Physiotherapy identifies the underlying cause of the ITB friction syndrome and helps to correct the underlying issues. We treat the pain, swelling and inflammation, restore the knee range of motion, and correct any muscle tightness or weakness issues. It is important to have a personalised exercise program tailored to your specific running and exercise needs. We give running gait and footwear advice as required. We also work on balance and control of the hip, knee and foot to make sure the problem does not reoccur. If necessary we will fit you with orthotics to help you with the arch support necessary to improve the alignment of your knee. In severe cases there is a surgical procedure to lengthen the ITB but most respond well to physiotherapy and treating the underlying causes.
Patella Tendinopathy or Jumper’s Knee
This is a common injury which affects the tendon that straightens the knee and is caused by overuse or overtraining. It is characterised by pain at the front of the knee and usually mild swelling. Generally there is no pain at rest, the pain comes on with activity.
The patella tendon is located just below the patella (knee cap) and attaches the patella to the tibia (shin bone). It’s job is to transfer the force of the quadriceps muscle to the lower leg to straighten the knee or to absorb shock when jumping or landing. The quadriceps muscle is very important in running, jumping and kicking which occurs in most sports. It is often referred to as jumper’s knee as the patella tendon has the greatest amount of stress put through it during jumping and landing activities and therefore is most commonly injured with repetitive jumping and landing.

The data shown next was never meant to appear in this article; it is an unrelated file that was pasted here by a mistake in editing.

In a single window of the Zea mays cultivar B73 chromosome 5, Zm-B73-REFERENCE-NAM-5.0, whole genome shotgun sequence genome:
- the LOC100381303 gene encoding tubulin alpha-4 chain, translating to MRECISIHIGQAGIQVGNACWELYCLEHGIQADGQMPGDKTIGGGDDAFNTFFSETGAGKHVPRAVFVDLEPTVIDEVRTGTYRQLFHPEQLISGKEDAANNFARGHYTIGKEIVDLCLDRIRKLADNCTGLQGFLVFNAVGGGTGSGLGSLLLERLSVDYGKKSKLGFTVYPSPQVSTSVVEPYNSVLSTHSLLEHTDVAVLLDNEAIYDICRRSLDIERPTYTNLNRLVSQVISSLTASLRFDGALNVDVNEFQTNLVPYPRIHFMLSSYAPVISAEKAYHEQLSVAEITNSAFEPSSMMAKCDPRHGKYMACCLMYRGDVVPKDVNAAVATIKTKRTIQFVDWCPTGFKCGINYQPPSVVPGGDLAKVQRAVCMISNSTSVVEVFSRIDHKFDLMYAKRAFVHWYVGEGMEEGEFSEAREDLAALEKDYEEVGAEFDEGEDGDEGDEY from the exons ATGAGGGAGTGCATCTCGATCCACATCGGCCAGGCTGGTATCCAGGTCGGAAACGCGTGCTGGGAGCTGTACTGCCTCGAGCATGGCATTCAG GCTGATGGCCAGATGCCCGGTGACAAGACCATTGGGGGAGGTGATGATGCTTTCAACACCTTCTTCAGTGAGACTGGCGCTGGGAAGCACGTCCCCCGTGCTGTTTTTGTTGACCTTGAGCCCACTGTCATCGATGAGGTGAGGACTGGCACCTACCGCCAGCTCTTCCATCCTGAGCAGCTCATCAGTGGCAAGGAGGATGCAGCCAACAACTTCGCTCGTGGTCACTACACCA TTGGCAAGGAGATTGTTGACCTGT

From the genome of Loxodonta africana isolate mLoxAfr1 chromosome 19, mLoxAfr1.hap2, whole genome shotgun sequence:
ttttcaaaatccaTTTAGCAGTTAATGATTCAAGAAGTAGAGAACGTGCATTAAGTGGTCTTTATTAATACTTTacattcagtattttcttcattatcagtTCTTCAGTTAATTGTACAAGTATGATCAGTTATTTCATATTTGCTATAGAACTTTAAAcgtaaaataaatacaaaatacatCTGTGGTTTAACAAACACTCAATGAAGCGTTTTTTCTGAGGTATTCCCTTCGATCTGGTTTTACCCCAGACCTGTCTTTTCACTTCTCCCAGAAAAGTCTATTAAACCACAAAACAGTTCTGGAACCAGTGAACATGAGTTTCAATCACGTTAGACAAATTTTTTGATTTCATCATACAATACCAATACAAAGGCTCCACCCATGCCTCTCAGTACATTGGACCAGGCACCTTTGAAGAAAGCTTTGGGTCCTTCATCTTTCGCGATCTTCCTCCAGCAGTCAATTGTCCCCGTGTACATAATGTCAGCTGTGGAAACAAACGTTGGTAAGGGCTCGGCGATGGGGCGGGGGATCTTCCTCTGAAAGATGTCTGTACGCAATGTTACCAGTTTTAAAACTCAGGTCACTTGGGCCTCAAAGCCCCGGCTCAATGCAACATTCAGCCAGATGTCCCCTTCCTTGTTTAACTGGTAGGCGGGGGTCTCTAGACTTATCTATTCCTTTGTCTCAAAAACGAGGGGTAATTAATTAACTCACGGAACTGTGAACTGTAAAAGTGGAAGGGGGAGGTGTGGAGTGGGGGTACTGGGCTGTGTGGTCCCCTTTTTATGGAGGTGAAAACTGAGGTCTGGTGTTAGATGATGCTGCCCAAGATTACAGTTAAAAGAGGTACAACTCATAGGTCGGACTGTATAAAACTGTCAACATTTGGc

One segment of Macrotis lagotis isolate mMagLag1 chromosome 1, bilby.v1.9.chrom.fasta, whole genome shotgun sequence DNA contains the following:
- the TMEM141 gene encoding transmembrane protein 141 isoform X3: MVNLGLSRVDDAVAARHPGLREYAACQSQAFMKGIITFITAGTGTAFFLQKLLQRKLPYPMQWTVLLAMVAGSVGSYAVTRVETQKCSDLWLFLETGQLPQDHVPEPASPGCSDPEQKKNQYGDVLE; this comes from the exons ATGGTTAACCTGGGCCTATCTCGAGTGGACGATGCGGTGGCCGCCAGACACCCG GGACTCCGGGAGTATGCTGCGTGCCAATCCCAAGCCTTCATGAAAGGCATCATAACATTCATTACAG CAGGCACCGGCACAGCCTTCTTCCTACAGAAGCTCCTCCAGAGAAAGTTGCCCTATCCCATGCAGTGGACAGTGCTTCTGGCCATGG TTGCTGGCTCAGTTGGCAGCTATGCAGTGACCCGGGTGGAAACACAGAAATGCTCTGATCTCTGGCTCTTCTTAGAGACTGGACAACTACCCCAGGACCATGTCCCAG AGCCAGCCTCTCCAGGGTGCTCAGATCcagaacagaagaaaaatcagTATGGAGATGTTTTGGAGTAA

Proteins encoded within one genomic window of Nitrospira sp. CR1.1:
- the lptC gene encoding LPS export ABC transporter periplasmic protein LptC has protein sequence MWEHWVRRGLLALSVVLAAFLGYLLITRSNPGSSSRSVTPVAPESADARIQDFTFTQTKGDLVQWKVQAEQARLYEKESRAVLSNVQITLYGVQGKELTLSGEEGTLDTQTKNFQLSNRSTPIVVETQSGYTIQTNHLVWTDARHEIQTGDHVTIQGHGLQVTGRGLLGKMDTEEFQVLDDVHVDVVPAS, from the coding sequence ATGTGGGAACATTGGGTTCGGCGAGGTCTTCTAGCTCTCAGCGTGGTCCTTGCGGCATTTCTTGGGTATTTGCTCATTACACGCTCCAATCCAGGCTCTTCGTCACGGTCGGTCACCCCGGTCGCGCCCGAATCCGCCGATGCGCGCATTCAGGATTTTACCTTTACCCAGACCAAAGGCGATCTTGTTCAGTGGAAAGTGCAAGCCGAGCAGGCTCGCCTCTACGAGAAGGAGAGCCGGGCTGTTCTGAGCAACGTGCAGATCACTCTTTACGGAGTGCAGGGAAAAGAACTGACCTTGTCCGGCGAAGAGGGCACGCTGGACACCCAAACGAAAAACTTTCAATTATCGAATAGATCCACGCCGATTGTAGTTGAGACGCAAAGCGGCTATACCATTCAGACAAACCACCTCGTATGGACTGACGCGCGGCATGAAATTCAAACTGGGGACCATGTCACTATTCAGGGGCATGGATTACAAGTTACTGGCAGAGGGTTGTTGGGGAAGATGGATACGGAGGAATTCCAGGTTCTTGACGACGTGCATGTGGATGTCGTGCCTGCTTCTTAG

Patella tendinopathy (tendinitis) affects athletes playing sports like netball, volleyball, football, gymnastics, and athletics like running, high jump and long jump. In older people the mechanism is a bit different. The patella tendon can weaken with age and degenerate slowly over time.
Physiotherapy helps to alleviate the pain, swelling and inflammation associated with the tendinopathy. We can supply you with a brace if appropriate or use tape for pain relief in the initial stages. We can advise appropriate rest periods and give a graduated exercise program to help speed up your recovery. Stretches are important to restore the flexibility of the whole leg and strengthening is important to help overcome any weakness or strength deficits identified. It is important to address any underlying biomechanics issues such as poor foot posture, hip or knee control, and balance issues.
Advice and education are very important as well. There could be training errors like a rapid increase in the amount of training or a sudden increase in the intensity of training. Rest periods between training sessions are very important for recovery and injury prevention and your physiotherapist can advise you as to what is appropriate for you. The playing surface can have an impact as well if it is too hard. Poor flexibility of the quadriceps, hamstrings and calves can also play a role. Your Physiotherapist will identify which factors may have contributed to your injury and give advice on how to prevent future injuries.